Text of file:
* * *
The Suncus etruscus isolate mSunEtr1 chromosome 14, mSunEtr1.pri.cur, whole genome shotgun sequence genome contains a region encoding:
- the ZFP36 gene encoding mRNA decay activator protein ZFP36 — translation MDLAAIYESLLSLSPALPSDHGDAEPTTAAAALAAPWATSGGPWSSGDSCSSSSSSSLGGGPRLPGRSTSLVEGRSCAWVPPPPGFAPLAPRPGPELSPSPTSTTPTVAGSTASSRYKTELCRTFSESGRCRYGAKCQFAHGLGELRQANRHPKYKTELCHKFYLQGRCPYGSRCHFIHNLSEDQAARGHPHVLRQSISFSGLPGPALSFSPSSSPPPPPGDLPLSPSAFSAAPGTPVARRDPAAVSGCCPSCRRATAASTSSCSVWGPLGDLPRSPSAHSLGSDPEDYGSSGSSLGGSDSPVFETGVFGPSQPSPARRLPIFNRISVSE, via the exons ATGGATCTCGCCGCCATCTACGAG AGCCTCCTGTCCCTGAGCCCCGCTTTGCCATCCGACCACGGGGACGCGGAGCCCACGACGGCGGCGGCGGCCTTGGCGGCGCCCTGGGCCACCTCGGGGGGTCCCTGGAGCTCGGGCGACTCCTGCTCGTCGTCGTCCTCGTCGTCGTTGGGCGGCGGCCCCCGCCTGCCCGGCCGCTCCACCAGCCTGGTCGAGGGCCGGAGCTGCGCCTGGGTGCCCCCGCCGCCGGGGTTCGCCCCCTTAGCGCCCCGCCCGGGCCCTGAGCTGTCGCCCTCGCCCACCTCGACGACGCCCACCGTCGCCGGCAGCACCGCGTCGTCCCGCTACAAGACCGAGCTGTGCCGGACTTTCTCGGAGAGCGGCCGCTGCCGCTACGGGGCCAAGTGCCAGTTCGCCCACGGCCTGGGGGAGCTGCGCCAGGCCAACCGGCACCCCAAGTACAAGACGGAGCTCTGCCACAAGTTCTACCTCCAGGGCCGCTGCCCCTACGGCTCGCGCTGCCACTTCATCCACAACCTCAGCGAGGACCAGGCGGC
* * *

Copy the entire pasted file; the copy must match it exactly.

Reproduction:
The Suncus etruscus isolate mSunEtr1 chromosome 14, mSunEtr1.pri.cur, whole genome shotgun sequence genome contains a region encoding:
- the ZFP36 gene encoding mRNA decay activator protein ZFP36 — translation MDLAAIYESLLSLSPALPSDHGDAEPTTAAAALAAPWATSGGPWSSGDSCSSSSSSSLGGGPRLPGRSTSLVEGRSCAWVPPPPGFAPLAPRPGPELSPSPTSTTPTVAGSTASSRYKTELCRTFSESGRCRYGAKCQFAHGLGELRQANRHPKYKTELCHKFYLQGRCPYGSRCHFIHNLSEDQAARGHPHVLRQSISFSGLPGPALSFSPSSSPPPPPGDLPLSPSAFSAAPGTPVARRDPAAVSGCCPSCRRATAASTSSCSVWGPLGDLPRSPSAHSLGSDPEDYGSSGSSLGGSDSPVFETGVFGPSQPSPARRLPIFNRISVSE, via the exons ATGGATCTCGCCGCCATCTACGAG AGCCTCCTGTCCCTGAGCCCCGCTTTGCCATCCGACCACGGGGACGCGGAGCCCACGACGGCGGCGGCGGCCTTGGCGGCGCCCTGGGCCACCTCGGGGGGTCCCTGGAGCTCGGGCGACTCCTGCTCGTCGTCGTCCTCGTCGTCGTTGGGCGGCGGCCCCCGCCTGCCCGGCCGCTCCACCAGCCTGGTCGAGGGCCGGAGCTGCGCCTGGGTGCCCCCGCCGCCGGGGTTCGCCCCCTTAGCGCCCCGCCCGGGCCCTGAGCTGTCGCCCTCGCCCACCTCGACGACGCCCACCGTCGCCGGCAGCACCGCGTCGTCCCGCTACAAGACCGAGCTGTGCCGGACTTTCTCGGAGAGCGGCCGCTGCCGCTACGGGGCCAAGTGCCAGTTCGCCCACGGCCTGGGGGAGCTGCGCCAGGCCAACCGGCACCCCAAGTACAAGACGGAGCTCTGCCACAAGTTCTACCTCCAGGGCCGCTGCCCCTACGGCTCGCGCTGCCACTTCATCCACAACCTCAGCGAGGACCAGGCGGC